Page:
In his New York Times Magazine column this week, Adam Davidson talks to swing voters across the country.
We've heard for months that this election is about the economy, and polls show it's by far the issue that people care most about. We've also heard pundits complain that the election will come down to the vicissitudes of undecideds who don't understand these issues. Yet as I spoke to a sampling of voters, it became clear that while, it's true, they knew little about economic policy, most agreed on basic economic questions. And while some leaned Democrat and others Republican, the questions they had and the beliefs they held represented a broad center of American opinion.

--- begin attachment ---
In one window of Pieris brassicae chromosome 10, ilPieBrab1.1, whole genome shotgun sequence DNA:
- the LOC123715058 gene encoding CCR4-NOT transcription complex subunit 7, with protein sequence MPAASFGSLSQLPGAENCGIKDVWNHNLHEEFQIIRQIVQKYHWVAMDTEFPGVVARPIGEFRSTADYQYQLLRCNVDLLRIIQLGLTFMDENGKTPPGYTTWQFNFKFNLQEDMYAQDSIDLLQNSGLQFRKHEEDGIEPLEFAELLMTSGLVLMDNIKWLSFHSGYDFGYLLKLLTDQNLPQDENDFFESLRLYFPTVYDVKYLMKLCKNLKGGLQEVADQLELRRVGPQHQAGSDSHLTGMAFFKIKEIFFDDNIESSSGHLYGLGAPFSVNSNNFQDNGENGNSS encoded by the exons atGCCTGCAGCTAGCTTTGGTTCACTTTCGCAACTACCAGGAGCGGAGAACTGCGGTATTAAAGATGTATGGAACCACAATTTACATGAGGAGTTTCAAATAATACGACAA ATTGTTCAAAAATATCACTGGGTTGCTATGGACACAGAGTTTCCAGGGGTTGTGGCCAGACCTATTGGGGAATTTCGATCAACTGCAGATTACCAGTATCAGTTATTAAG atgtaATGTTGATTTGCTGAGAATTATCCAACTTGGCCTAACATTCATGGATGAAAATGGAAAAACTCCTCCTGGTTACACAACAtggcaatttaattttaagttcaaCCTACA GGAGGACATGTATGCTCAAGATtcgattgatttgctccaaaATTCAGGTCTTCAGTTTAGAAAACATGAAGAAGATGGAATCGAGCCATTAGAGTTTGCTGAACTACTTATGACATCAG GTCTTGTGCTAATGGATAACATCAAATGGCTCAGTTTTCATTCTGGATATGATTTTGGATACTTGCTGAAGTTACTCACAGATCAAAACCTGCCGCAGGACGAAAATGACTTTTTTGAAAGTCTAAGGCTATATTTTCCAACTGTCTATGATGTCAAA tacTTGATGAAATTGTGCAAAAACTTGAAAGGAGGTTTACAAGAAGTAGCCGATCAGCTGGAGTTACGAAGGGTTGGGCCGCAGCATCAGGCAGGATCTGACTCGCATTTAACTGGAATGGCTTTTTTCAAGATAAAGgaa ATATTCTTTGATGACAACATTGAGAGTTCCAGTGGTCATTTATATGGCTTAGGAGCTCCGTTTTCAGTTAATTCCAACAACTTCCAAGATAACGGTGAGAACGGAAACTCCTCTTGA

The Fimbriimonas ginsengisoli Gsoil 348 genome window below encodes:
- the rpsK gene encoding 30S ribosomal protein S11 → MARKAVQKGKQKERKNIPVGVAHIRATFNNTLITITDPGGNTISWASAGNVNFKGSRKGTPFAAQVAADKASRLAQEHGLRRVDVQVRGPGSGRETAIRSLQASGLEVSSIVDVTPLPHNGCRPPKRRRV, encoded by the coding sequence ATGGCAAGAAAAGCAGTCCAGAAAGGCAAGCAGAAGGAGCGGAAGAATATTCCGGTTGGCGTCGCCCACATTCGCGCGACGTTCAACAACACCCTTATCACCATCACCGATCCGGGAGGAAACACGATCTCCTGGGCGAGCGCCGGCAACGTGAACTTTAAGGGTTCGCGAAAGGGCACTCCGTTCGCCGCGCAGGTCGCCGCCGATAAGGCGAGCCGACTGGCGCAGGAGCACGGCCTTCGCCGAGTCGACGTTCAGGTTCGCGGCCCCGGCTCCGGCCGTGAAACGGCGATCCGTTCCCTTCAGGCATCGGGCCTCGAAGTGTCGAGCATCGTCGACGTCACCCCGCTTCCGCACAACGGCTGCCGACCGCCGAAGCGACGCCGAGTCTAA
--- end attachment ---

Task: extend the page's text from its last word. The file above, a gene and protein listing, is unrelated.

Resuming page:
In a series of polls going back decades, the Pew Research Center and other surveyors have shown that America is divided on many economic issues in name only. A majority of Americans support Social Security and Medicare, a progressive tax system and a government that regulates business in the public interest, but most share deep skepticism about the government's ability to do all this well.
Read the full column here.